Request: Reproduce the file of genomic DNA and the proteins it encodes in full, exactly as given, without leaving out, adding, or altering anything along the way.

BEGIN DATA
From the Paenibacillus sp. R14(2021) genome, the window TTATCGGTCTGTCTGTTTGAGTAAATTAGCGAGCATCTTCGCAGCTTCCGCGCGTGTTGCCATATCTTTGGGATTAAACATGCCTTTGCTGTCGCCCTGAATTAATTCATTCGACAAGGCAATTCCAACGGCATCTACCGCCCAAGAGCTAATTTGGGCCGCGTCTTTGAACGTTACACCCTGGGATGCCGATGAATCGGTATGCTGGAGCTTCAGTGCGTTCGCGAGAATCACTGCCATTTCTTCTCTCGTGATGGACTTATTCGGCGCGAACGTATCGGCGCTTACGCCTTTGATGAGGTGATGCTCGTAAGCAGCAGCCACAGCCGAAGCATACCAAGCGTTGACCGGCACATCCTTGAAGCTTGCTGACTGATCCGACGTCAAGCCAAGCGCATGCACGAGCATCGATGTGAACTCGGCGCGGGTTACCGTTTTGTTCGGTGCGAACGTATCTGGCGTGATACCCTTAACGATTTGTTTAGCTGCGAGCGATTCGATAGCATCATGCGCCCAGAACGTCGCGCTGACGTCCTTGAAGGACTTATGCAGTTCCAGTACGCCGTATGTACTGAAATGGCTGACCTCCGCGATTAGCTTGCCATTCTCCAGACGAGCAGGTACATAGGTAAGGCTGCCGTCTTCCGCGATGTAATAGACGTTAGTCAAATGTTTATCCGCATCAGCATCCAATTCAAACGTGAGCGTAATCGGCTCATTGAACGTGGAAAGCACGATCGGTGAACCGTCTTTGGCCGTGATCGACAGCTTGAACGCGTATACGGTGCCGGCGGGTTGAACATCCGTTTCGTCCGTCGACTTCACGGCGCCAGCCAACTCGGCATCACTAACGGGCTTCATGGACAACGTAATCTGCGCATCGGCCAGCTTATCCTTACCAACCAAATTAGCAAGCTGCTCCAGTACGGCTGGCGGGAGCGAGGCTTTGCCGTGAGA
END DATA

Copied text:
From the Paenibacillus sp. R14(2021) genome, the window TTATCGGTCTGTCTGTTTGAGTAAATTAGCGAGCATCTTCGCAGCTTCCGCGCGTGTTGCCATATCTTTGGGATTAAACATGCCTTTGCTGTCGCCCTGAATTAATTCATTCGACAAGGCAATTCCAACGGCATCTACCGCCCAAGAGCTAATTTGGGCCGCGTCTTTGAACGTTACACCCTGGGATGCCGATGAATCGGTATGCTGGAGCTTCAGTGCGTTCGCGAGAATCACTGCCATTTCTTCTCTCGTGATGGACTTATTCGGCGCGAACGTATCGGCGCTTACGCCTTTGATGAGGTGATGCTCGTAAGCAGCAGCCACAGCCGAAGCATACCAAGCGTTGACCGGCACATCCTTGAAGCTTGCTGACTGATCCGACGTCAAGCCAAGCGCATGCACGAGCATCGATGTGAACTCGGCGCGGGTTACCGTTTTGTTCGGTGCGAACGTATCTGGCGTGATACCCTTAACGATTTGTTTAGCTGCGAGCGATTCGATAGCATCATGCGCCCAGAACGTCGCGCTGACGTCCTTGAAGGACTTATGCAGTTCCAGTACGCCGTATGTACTGAAATGGCTGACCTCCGCGATTAGCTTGCCATTCTCCAGACGAGCAGGTACATAGGTAAGGCTGCCGTCTTCCGCGATGTAATAGACGTTAGTCAAATGTTTATCCGCATCAGCATCCAATTCAAACGTGAGCGTAATCGGCTCATTGAACGTGGAAAGCACGATCGGTGAACCGTCTTTGGCCGTGATCGACAGCTTGAACGCGTATACGGTGCCGGCGGGTTGAACATCCGTTTCGTCCGTCGACTTCACGGCGCCAGCCAACTCGGCATCACTAACGGGCTTCATGGACAACGTAATCTGCGCATCGGCCAGCTTATCCTTACCAACCAAATTAGCAAGCTGCTCCAGTACGGCTGGCGGGAGCGAGGCTTTGCCGTGAGA